GULFPORT, Mississippi -- One by one, 22 tagged Kemp's ridley sea turtles that had been rehabilitated at the Institute for Marine Mammal Studies were released into the Gulf of Mexico south of Ship Island on Friday morning.
Three of the turtles had satellite tags on the backs of their shells, which will help researchers keep tabs on where the turtles go.
Moby Solangi, IMMS director, said it was the largest group of Kemp's ridleys returned to the Gulf since the study began in 2010 after the Deepwater Horizon oil spill.
"It is amazing," he said. "They have a GPS system and they follow magnetic fields so they can find their way. They can find their home no matter where you release them. They travel through the Gulf and find the same spot."
"Strider," a female turtle fitted with a satellite transmitter, was released last year in Florida, came to Mississippi, then traveled to Mexico and is now back in Louisiana -- a trip of about 3,000 miles, Solangi said.
Three of the 22 turtles released Friday from IMMS and Coast Guard boats carried satellite tags, which transmit the location of the turtles in six-hour periods night and day, Solangi said.
"We want to insure the success of the released animals," he said. The transmitters give an indication of the how the sea turtles survive after their release.
"This area is home for them," Solangi said. "That's what we have found out."
The turtles range from the Chandeleurs, Breton Sound to the Mississippi Sound, he said.
The turtles are on the endangered species list, but Solangi said there is no count on how many turtles there are in the Gulf of Mexico.
Kemp's ridley strandings in Mississippi in 2012
January -- 2
February -- 0
March -- 56
April -- 46
May -- 20
June -- 14
July -- 1
Total -- 137
Source: NOAA Fisheries Office of Protected Resources
"There is a big void. You can't tell what you've lost when don't know what you had," he said.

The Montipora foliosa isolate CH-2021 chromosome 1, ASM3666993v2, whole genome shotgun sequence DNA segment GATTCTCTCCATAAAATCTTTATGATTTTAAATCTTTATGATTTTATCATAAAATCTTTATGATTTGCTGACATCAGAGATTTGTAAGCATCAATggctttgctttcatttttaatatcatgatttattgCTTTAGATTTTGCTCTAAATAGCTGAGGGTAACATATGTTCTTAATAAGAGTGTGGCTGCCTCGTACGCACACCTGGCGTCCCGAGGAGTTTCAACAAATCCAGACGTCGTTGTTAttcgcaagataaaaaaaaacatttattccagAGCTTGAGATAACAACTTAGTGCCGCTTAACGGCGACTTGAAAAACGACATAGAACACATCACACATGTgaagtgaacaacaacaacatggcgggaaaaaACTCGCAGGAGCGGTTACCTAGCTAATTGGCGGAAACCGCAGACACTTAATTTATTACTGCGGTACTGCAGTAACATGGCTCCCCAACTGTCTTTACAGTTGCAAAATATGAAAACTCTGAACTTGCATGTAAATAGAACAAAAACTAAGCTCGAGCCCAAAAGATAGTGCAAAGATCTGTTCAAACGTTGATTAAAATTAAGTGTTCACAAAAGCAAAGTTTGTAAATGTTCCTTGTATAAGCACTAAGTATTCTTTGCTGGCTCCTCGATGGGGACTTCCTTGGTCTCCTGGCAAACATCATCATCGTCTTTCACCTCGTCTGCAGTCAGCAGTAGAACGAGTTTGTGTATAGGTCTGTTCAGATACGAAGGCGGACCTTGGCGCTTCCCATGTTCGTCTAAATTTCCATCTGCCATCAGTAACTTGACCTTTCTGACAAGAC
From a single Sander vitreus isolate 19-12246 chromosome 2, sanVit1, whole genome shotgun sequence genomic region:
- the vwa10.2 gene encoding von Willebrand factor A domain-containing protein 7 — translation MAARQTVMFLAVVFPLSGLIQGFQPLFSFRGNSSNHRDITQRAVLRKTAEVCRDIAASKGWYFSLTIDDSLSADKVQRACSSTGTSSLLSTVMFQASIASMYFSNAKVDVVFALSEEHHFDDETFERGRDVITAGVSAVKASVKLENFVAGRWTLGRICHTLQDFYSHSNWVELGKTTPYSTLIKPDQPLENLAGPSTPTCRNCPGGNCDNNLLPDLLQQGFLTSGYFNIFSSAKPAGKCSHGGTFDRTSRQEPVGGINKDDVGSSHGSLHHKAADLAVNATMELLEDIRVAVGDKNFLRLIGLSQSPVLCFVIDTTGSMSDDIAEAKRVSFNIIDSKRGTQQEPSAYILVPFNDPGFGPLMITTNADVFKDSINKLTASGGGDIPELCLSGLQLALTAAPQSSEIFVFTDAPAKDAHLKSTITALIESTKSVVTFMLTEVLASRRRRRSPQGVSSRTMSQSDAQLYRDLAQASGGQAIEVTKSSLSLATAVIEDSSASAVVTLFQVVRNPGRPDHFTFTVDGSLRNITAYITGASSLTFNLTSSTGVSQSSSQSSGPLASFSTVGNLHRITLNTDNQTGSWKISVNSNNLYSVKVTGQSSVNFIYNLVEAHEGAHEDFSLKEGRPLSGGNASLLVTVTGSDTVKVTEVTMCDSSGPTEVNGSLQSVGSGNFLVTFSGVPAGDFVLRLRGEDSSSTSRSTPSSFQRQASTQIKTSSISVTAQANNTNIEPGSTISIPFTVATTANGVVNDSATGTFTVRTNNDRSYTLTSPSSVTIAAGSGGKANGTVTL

The 2010 oil spill instigated the IMMS study, he said.
"It really reminded us of the importance of what we have in the Gulf, which had been neglected by the federal government for a long period of time,
Solangi said. "I think this was a good kick in the pants to get our act together."
Little was known about the Kemp's ridleys, but the research has been filling in the blanks, he said.
"Now we know their home ranges. We know their site fidelity. We know their habitat. It is a long-term process, but we are finding out a lot more than we knew, which was very little," he said.
The turtles lay their eggs in Mexico, but critical habitat is also from Louisiana to Alabama where young Kemp's ridleys forage and mature, he said.
Dr. Heidi Zurawka, IMMS staff veterinarian, said all the turtles released Friday had been caught by hooks and rehabilitated at IMMS.
"Some of them come in fairly robust," she said. "They look healthy. We run blood work and do X-rays on them. They have all normal findings other than the hook. They were just in the wrong place at the wrong time looking for an easy meal."
But in some cases the turtles are experiencing other problems such as pneumonia or other infections, she said.
And additional hooks are found internally in some of the turtles, which requires surgery for removal, she said.
Zurawka said there are signs on piers with numbers to call if turtles are caught.